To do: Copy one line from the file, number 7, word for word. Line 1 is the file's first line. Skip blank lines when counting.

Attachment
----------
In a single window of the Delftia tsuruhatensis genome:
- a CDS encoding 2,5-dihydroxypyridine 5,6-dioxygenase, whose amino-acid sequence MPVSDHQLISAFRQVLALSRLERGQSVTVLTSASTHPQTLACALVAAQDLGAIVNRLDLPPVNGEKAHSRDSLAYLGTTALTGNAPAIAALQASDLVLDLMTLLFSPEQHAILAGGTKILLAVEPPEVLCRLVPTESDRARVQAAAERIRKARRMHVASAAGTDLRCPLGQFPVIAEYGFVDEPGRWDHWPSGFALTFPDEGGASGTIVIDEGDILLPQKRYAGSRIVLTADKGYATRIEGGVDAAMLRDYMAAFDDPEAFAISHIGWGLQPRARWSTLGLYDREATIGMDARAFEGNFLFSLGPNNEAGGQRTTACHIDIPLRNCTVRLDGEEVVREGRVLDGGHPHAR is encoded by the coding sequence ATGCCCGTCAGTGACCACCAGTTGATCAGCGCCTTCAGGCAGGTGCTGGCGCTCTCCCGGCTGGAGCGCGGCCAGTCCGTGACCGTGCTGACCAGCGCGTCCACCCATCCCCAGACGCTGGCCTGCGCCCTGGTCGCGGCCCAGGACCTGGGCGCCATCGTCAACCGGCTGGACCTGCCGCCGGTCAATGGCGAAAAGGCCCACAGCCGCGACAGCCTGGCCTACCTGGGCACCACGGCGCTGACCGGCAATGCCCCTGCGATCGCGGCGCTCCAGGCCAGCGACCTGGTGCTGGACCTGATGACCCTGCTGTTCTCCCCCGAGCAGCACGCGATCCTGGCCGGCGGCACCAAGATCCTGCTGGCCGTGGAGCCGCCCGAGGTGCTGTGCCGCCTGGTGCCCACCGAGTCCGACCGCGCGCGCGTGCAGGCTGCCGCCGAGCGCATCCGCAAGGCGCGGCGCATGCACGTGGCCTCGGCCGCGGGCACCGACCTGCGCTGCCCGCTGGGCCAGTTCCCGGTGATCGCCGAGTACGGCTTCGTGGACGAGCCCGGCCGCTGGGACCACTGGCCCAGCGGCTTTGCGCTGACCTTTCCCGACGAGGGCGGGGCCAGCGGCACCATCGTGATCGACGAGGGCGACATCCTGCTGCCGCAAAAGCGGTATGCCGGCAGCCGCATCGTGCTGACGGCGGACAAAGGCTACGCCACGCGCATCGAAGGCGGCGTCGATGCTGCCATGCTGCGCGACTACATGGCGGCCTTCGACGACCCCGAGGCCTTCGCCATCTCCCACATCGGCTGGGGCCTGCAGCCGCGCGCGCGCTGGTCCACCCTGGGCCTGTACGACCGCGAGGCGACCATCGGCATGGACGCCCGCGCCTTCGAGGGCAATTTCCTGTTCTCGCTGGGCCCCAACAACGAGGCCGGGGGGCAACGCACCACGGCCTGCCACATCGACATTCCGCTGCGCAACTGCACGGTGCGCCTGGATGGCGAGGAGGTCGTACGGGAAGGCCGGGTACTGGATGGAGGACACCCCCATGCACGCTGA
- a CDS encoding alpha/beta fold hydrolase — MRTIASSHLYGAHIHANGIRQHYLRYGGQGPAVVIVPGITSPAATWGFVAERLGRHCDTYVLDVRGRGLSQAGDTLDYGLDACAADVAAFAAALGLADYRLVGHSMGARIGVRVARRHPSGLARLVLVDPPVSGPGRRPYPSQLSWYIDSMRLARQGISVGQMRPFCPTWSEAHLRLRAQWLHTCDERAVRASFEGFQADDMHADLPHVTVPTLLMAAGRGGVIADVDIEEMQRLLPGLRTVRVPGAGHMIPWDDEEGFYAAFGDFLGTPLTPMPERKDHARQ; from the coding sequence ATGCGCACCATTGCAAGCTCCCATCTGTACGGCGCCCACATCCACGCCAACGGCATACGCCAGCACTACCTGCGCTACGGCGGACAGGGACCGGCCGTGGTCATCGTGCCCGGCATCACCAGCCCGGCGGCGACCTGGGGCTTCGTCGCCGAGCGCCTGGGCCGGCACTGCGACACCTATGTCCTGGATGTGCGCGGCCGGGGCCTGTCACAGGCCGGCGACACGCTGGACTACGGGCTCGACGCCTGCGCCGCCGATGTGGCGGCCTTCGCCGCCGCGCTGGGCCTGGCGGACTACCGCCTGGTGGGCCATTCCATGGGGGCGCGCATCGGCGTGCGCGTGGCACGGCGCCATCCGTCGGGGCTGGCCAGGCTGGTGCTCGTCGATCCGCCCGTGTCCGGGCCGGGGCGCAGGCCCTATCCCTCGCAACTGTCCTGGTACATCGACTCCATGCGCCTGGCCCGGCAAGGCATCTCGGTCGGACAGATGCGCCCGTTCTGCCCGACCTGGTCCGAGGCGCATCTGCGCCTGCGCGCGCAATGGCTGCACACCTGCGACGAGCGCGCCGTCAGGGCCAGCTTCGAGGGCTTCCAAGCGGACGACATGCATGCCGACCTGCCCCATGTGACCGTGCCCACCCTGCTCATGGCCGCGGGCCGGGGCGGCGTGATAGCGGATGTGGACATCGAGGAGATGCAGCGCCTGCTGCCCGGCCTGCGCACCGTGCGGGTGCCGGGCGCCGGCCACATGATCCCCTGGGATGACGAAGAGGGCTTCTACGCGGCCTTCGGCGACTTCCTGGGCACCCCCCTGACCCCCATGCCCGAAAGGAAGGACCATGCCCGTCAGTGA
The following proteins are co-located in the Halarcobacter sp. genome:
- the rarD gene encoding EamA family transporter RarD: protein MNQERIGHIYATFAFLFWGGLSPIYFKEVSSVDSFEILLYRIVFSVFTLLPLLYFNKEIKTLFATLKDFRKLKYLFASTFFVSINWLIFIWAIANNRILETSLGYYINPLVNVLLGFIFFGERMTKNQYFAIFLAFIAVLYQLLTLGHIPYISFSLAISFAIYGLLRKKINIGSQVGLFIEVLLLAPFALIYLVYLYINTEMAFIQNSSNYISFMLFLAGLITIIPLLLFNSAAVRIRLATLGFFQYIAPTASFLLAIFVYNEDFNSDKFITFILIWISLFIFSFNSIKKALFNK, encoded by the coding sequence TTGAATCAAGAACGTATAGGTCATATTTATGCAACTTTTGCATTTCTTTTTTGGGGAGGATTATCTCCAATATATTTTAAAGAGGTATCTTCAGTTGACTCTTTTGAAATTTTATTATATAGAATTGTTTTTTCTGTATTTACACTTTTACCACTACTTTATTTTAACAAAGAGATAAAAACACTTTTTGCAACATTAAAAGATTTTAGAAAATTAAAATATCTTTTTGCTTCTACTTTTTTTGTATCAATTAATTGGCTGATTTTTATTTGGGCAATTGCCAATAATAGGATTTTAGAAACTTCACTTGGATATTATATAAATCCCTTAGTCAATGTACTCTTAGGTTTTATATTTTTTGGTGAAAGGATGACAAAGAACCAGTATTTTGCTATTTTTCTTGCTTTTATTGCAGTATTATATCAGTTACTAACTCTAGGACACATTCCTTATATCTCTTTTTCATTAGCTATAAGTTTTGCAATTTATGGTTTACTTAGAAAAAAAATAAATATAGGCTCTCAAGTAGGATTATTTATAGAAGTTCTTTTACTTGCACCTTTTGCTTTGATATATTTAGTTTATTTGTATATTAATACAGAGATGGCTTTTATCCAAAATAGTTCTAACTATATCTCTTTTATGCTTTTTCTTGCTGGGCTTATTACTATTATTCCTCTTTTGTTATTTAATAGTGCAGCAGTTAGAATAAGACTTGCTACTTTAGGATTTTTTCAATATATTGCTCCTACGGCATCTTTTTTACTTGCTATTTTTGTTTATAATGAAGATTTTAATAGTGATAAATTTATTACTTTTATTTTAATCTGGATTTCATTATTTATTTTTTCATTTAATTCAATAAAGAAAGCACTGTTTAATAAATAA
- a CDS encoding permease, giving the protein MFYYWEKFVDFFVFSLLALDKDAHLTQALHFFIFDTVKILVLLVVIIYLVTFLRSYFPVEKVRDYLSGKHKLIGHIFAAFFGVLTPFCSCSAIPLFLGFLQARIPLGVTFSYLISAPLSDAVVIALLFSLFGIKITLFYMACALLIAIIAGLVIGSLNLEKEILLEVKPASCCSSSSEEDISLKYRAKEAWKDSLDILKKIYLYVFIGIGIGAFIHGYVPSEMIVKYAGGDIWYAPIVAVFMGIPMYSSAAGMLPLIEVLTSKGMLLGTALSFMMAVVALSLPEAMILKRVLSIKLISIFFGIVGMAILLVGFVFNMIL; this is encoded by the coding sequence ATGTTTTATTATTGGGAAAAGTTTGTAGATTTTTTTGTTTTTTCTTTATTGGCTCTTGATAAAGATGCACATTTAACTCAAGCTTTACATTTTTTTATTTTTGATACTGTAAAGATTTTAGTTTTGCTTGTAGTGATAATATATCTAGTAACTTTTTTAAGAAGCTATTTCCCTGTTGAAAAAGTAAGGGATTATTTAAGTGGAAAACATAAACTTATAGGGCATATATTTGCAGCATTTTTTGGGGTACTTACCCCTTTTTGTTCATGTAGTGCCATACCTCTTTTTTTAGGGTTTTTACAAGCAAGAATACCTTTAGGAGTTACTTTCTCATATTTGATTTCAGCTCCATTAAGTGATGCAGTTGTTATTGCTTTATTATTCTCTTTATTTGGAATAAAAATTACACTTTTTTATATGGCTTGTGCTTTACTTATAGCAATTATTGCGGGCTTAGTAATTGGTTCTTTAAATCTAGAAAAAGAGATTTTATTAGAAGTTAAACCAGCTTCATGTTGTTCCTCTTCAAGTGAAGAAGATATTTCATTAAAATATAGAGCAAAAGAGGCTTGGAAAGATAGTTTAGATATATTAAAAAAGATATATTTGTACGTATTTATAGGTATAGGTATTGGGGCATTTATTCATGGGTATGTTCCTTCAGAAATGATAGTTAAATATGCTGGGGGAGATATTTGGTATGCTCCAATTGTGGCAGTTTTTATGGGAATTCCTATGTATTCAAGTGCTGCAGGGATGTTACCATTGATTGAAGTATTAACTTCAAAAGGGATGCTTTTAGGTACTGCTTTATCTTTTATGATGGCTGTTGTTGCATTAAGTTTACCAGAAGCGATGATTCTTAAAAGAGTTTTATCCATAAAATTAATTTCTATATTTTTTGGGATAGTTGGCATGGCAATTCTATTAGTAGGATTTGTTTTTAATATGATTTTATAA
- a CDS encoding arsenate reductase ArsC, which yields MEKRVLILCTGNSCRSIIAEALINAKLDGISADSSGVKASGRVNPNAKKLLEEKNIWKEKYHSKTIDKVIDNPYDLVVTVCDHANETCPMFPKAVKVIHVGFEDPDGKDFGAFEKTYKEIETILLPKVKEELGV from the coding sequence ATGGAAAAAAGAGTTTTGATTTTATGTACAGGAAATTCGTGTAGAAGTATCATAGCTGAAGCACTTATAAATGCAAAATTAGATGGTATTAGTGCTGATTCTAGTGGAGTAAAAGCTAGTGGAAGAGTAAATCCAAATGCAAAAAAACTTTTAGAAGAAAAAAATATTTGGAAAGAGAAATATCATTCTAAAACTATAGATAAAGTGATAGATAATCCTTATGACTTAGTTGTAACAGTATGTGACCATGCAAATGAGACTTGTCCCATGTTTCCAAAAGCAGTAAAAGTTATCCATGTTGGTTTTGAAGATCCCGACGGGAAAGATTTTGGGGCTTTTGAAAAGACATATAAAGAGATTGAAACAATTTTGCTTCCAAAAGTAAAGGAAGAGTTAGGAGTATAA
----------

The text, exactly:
- a CDS encoding arsenate reductase ArsC, which yields MEKRVLILCTGNSCRSIIAEALINAKLDGISADSSGVKASGRVNPNAKKLLEEKNIWKEKYHSKTIDKVIDNPYDLVVTVCDHANETCPMFPKAVKVIHVGFEDPDGKDFGAFEKTYKEIETILLPKVKEELGV from the coding sequence ATGGAAAAAAGAGTTTTGATTTTATGTACAGGAAATTCGTGTAGAAGTATCATAGCTGAAGCACTTATAAATGCAAAATTAGATGGTATTAGTGCTGATTCTAGTGGAGTAAAAGCTAGTGGAAGAGTAAATCCAAATGCAAAAAAACTTTTAGAAGAAAAAAATATTTGGAAAGAGAAATATCATTCTAAAACTATAGATAAAGTGATAGATAATCCTTATGACTTAGTTGTAACAGTATGTGACCATGCAAATGAGACTTGTCCCATGTTTCCAAAAGCAGTAAAAGTTATCCATGTTGGTTTTGAAGATCCCGACGGGAAAGATTTTGGGGCTTTTGAAAAGACATATAAAGAGATTGAAACAATTTTGCTTCCAAAAGTAAAGGAAGAGTTAGGAGTATAA